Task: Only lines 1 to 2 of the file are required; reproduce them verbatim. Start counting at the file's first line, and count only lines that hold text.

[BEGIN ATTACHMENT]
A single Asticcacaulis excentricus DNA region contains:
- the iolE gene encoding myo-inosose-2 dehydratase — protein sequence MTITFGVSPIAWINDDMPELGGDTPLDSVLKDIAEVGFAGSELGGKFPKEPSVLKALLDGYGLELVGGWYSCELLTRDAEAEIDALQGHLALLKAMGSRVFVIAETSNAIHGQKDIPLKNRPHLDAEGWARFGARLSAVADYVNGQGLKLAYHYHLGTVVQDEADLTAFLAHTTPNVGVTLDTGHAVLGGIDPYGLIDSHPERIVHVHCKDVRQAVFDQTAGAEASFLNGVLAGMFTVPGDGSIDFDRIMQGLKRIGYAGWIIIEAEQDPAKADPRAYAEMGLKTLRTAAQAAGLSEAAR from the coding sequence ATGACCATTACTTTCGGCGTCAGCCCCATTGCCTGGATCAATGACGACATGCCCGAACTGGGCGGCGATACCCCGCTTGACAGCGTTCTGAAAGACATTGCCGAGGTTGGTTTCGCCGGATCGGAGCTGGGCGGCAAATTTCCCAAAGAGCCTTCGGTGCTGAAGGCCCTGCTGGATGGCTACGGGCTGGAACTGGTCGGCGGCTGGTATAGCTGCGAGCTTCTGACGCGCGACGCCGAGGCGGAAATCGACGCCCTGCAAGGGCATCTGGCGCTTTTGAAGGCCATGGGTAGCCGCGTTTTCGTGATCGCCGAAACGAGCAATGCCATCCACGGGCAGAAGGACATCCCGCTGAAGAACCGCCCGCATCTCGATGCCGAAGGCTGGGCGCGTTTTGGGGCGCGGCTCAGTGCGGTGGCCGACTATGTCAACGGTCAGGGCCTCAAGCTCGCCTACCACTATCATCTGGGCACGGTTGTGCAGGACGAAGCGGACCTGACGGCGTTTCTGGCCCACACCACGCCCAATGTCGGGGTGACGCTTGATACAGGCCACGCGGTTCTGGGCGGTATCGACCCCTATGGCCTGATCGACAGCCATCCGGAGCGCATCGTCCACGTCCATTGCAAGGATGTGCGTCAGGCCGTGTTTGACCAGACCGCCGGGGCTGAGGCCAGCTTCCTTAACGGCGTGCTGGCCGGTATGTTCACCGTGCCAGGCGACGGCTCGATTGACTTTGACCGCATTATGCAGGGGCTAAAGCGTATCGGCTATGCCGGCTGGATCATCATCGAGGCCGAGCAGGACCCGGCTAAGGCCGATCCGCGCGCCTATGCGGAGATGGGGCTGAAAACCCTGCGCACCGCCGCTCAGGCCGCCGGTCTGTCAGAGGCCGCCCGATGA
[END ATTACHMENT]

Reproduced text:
A single Asticcacaulis excentricus DNA region contains:
- the iolE gene encoding myo-inosose-2 dehydratase — protein sequence MTITFGVSPIAWINDDMPELGGDTPLDSVLKDIAEVGFAGSELGGKFPKEPSVLKALLDGYGLELVGGWYSCELLTRDAEAEIDALQGHLALLKAMGSRVFVIAETSNAIHGQKDIPLKNRPHLDAEGWARFGARLSAVADYVNGQGLKLAYHYHLGTVVQDEADLTAFLAHTTPNVGVTLDTGHAVLGGIDPYGLIDSHPERIVHVHCKDVRQAVFDQTAGAEASFLNGVLAGMFTVPGDGSIDFDRIMQGLKRIGYAGWIIIEAEQDPAKADPRAYAEMGLKTLRTAAQAAGLSEAAR from the coding sequence ATGACCATTACTTTCGGCGTCAGCCCCATTGCCTGGATCAATGACGACATGCCCGAACTGGGCGGCGATACCCCGCTTGACAGCGTTCTGAAAGACATTGCCGAGGTTGGTTTCGCCGGATCGGAGCTGGGCGGCAAATTTCCCAAAGAGCCTTCGGTGCTGAAGGCCCTGCTGGATGGCTACGGGCTGGAACTGGTCGGCGGCTGGTATAGCTGCGAGCTTCTGACGCGCGACGCCGAGGCGGAAATCGACGCCCTGCAAGGGCATCTGGCGCTTTTGAAGGCCATGGGTAGCCGCGTTTTCGTGATCGCCGAAACGAGCAATGCCATCCACGGGCAGAAGGACATCCCGCTGAAGAACCGCCCGCATCTCGATGCCGAAGGCTGGGCGCGTTTTGGGGCGCGGCTCAGTGCGGTGGCCGACTATGTCAACGGTCAGGGCCTCAAGCTCGCCTACCACTATCATCTGGGCACGGTTGTGCAGGACGAAGCGGACCTGACGGCGTTTCTGGCCCACACCACGCCCAATGTCGGGGTGACGCTTGATACAGGCCACGCGGTTCTGGGCGGTATCGACCCCTATGGCCTGATCGACAGCCATCCGGAGCGCATCGTCCACGTCCATTGCAAGGATGTGCGTCAGGCCGTGTTTGACCAGACCGCCGGGGCTGAGGCCAGCTTCCTTAACGGCGTGCTGGCCGGTATGTTCACCGTGCCAGGCGACGGCTCGATTGACTTTGACCGCATTATGCAGGGGCTAAAGCGTATCGGCTATGCCGGCTGGATCATCATCGAGGCCGAGCAGGACCCGGCTAAGGCCGATCCGCGCGCCTATGCGGAGATGGGGCTGAAAACCCTGCGCACCGCCGCTCAGGCCGCCGGTCTGTCAGAGGCCGCCCGATGA